Episodes of care and bundled payments

Written by Paul J. Slosar, MD, of SpineCare Medical Group/San Francisco Spine Institute | July 07, 2019 | Print  |

This article is a portion of a book titled "Challenges, Risks and Opportunities in Today's Spine World " edited by Stephen Hochschuler, MD, Frank Phillips, MD, and Richard Fessler, MD. You can find links to the previous chapters at the end of this article.

The traditional fee-for-service (FFS) reimbursement model is a major driver of escalating health care costs. As it compensates physicians on the volume of treatments, not the medical outcomes produced, it is difficult to reward those providers who actually obtain the best outcomes and problematic for patients to seek them out. It is also resistant to cost reduction efforts since eliminating unnecessary procedures leads to lower physician incomes. Bundled payments (BP) models were proposed as a new, disruptive reimbursement model in order reward providers that deliver value care to the patients, defined as improved or successful outcomes at lower costs than historical average.

The Centers for Medicare and Medicaid Services (CMS) recently concluded its first bundled payment program, Bundled Payment Care Initiative (BPCI) Classic. This demonstration program ran from 2015-2018. Effective October 1, 2018 BPCI-Advanced (BCPI-A) is now underway with physicians across the country participating in bundles, with a significant focus on orthopedic, spine, and cardiac services. As the federal government has set a target of driving >50% of Medicare payments to value-based programs, rather than fee based for service, and private insurances have more aggressive targets (75%), it is important for spine surgeons to understand the realities of these programs. With payer-driven disruptions in the reimbursement models for physicians come financial opportunities, as well as risks.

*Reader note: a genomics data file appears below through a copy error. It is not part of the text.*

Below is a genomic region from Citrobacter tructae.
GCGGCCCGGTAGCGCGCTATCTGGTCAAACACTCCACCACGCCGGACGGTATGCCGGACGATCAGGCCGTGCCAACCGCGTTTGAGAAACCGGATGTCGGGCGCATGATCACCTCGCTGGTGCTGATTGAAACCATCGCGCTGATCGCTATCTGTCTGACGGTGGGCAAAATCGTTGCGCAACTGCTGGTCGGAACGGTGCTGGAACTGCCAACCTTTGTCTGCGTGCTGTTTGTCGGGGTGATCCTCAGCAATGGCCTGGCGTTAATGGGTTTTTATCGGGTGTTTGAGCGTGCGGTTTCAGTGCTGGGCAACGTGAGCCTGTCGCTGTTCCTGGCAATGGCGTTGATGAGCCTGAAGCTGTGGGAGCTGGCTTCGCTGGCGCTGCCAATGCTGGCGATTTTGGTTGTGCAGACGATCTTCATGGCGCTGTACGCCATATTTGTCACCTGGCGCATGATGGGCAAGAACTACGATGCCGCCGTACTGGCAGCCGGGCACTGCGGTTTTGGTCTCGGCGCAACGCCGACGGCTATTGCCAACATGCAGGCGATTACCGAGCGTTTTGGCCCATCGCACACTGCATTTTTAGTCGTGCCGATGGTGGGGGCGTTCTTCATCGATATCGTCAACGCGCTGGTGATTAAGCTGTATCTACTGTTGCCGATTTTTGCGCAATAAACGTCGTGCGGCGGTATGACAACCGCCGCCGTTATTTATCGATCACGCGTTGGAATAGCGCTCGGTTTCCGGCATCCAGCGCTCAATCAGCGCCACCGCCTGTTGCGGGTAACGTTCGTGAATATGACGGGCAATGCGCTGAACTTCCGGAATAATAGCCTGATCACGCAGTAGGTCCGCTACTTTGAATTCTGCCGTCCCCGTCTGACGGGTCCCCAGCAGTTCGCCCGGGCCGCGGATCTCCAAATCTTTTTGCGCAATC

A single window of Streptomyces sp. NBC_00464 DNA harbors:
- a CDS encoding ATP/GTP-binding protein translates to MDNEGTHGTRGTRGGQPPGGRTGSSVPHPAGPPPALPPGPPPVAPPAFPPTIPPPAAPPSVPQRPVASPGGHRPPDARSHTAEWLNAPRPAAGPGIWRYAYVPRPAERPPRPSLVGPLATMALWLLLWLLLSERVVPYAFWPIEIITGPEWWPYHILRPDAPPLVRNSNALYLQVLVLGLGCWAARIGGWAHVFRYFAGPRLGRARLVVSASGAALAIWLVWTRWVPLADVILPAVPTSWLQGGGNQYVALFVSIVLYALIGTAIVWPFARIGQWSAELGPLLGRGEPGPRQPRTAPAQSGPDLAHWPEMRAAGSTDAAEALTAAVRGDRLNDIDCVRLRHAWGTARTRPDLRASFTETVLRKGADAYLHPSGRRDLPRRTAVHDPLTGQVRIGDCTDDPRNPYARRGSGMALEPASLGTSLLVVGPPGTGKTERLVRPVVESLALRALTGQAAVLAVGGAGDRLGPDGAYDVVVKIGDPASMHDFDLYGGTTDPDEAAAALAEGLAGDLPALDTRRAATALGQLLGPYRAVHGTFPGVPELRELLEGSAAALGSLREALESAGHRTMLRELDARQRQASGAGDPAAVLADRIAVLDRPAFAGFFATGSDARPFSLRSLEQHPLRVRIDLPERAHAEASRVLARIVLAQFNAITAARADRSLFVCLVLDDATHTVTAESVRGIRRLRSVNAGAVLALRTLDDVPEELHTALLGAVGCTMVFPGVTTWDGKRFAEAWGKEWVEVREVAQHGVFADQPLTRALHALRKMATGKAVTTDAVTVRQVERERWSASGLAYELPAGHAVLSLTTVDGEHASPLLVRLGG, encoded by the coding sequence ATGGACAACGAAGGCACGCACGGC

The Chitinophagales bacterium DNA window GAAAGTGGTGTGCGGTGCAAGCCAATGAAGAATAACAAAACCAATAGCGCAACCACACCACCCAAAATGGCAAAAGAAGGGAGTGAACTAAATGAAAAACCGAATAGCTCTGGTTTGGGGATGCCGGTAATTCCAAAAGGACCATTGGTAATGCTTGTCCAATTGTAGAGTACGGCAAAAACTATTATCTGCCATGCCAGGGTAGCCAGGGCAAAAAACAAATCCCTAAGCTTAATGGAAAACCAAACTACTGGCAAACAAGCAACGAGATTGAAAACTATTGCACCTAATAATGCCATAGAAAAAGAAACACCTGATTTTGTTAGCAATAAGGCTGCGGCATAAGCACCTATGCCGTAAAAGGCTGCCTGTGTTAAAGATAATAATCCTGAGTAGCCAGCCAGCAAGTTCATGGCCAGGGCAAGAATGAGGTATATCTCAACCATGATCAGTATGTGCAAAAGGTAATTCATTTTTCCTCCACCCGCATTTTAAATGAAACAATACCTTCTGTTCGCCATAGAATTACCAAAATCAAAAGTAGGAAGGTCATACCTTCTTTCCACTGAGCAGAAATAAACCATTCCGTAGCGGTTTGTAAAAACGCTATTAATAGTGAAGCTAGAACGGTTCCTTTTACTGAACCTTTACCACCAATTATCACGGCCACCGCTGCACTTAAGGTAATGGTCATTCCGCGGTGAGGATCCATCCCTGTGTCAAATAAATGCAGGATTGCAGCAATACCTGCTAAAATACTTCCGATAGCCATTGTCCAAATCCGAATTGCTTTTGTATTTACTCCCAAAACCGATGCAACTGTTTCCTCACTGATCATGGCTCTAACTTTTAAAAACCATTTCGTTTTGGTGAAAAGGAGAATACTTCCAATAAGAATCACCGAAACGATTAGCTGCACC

BPCI-Advanced is defined by four characteristics. 1.) An eligible Episode is triggered upon the date of surgery (inpatient or outpatient procedure) and runs through discharge plus the following 90day period. 2.) 29 different Inpatient Clinical Episodes are triggered by the submission of a claim to Medicare for the inpatient hospital stay identified by the DRG. 3.) 3 Outpatient Clinical Episodes are triggered by the submission of a claim to Medicare for the outpatient procedure. 4.) Target Prices are provided in advance of the first Performance Period and will be adjusted during the semi-annual reconciliation process to calculate Final Target Prices reflecting the actual patient case mix.

The services and related costs included in an eligible Episode encompass the inpatient or outpatient services (Anchor Stay or Procedure) as well as the post-discharge care such as inpatient
rehabilitation, home-health agency, or skilled nursing facility stays. Payments for BPCI-A do not disrupt the normal Medicare payment process for any services provided to a patient, however, the payments or invoices for the Net Payment Reconciliation Amount (NPRA) involve a retrospective reconciliation between the Actual Costs vs. Target Prices, resulting in either a positive or negative NPRA.
Significant financial opportunities exist for those participating spine surgeons who maintain skillful and near real-time management of their patients after hospital discharge. This “down-stream” risk management is not easy in practice, as in our fragmented healthcare system the surgeons can lose track of patients, their lengths of stay in rehab, or medical complications after discharge. Setting up near real-time communication channels and comprehensive navigation tools are proving to be essential for optimizing this care management during the 90-day bundle period.